Alert: Unfair contract amendments
New bill to expand business unfair contract regulation
Following an extensive review and consultation process a new bill has now been introduced to the federal parliament to amend and extend the regulation of unfair contract terms in standard form small business contracts.
The amended regime will apply to a much-expanded range of standard form small business contracts. It will apply to new contracts made, any contracts which are renewed and to any variations to existing contracts.
Many more contracts will be covered
The scope of “standard form” contracts caught will be increased to include any contract (regardless of the value of that contract) where at least one party has less than 100 full time equivalent employees or an annual turnover of less than $10 million.
This is a very significant expansion. Currently, only contracts with an up-front value of less than $300,000 (or $1 million where the term of the contract exceeds 12 months) with a business which has less than 20 employees are covered.
Financial penalties and other court powers
For the first time financial penalties for including or relying upon unfair contract terms will apply. The penalty for each contravention by a company will be the greater of $50 million, three times the amount of the benefit or value gained by the contravention, or 30% of the annual turnover of the corporation. The risk of multiple contraventions is very significant in this area.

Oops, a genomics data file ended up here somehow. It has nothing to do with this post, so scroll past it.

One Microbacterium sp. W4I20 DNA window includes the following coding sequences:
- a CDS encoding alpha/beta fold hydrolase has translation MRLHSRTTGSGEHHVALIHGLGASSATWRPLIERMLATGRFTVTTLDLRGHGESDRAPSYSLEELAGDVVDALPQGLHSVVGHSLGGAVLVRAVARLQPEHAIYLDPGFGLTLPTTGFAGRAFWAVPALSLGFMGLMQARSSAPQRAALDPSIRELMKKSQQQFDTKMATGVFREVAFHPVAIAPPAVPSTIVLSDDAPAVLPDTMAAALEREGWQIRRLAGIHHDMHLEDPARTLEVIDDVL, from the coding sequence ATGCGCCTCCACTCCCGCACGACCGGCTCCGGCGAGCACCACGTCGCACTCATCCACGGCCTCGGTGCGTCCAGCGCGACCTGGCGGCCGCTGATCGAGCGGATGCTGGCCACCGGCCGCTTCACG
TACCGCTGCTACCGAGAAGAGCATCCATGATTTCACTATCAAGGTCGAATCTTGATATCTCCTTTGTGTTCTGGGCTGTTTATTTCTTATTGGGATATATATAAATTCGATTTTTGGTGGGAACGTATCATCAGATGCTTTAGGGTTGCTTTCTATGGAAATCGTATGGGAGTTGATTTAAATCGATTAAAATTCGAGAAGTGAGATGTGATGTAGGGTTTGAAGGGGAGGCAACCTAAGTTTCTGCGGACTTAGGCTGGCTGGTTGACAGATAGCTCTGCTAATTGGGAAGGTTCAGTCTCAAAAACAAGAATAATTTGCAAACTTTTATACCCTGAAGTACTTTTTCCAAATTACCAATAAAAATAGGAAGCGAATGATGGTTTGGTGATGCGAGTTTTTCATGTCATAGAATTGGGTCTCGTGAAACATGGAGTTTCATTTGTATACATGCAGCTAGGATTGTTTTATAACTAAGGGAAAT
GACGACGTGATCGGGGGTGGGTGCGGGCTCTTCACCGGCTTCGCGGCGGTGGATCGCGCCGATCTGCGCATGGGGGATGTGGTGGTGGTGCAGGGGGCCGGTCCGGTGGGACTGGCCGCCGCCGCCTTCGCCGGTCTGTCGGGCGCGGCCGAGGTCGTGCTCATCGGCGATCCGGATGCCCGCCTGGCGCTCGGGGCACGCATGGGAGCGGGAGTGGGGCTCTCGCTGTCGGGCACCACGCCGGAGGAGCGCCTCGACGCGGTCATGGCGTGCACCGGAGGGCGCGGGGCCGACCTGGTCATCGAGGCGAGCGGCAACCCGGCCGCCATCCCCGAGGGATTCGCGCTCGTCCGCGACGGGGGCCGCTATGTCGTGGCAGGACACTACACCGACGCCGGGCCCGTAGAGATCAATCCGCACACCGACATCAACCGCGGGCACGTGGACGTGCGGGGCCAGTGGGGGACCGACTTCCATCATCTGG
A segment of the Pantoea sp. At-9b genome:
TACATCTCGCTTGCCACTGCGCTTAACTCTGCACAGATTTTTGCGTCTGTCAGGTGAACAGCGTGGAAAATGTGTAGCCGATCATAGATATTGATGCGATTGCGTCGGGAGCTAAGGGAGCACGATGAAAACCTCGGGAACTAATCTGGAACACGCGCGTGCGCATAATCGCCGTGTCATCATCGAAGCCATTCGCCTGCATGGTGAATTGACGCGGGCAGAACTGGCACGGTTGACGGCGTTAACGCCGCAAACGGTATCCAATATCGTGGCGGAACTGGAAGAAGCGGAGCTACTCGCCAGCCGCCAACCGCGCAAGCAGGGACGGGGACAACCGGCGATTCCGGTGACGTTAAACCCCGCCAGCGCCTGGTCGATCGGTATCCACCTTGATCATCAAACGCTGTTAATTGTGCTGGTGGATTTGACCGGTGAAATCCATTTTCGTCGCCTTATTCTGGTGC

A court will also have specific the power to make orders to void, vary or refuse to enforce all or part of a contract or similar contract.
The legislation will make it clear that an opportunity to negotiate minor or insubstantial changes or to choose from a number of options will not take a contract outside the concept of a “standard form contract”.
Implications for businesses
All businesses which use standard or template type contracts should review those contracts and their contract management practices to:
- identify whether they are or may be using “standard form” contracts which will be caught by the new legislation;
- consider whether they should be renewing or varying existing contracts (which may be caught under the amendments) before the legislation comes into effect;
- consider whether to vary their contracting practices to be able to prove that the other party has a meaningful opportunity to negotiate and therefore the contract is not “standard form”;
- revise “standard form” contracts to amend or remove unfair terms.
Unfair terms include those which are one-sided or unbalanced in favour of one party about matters such as:
- penalties for breaches;
- varying terms once the contract is on foot; and
This article provides general commentary only. It is not legal advice. Before acting on the basis of any material contained in this article, seek professional advice.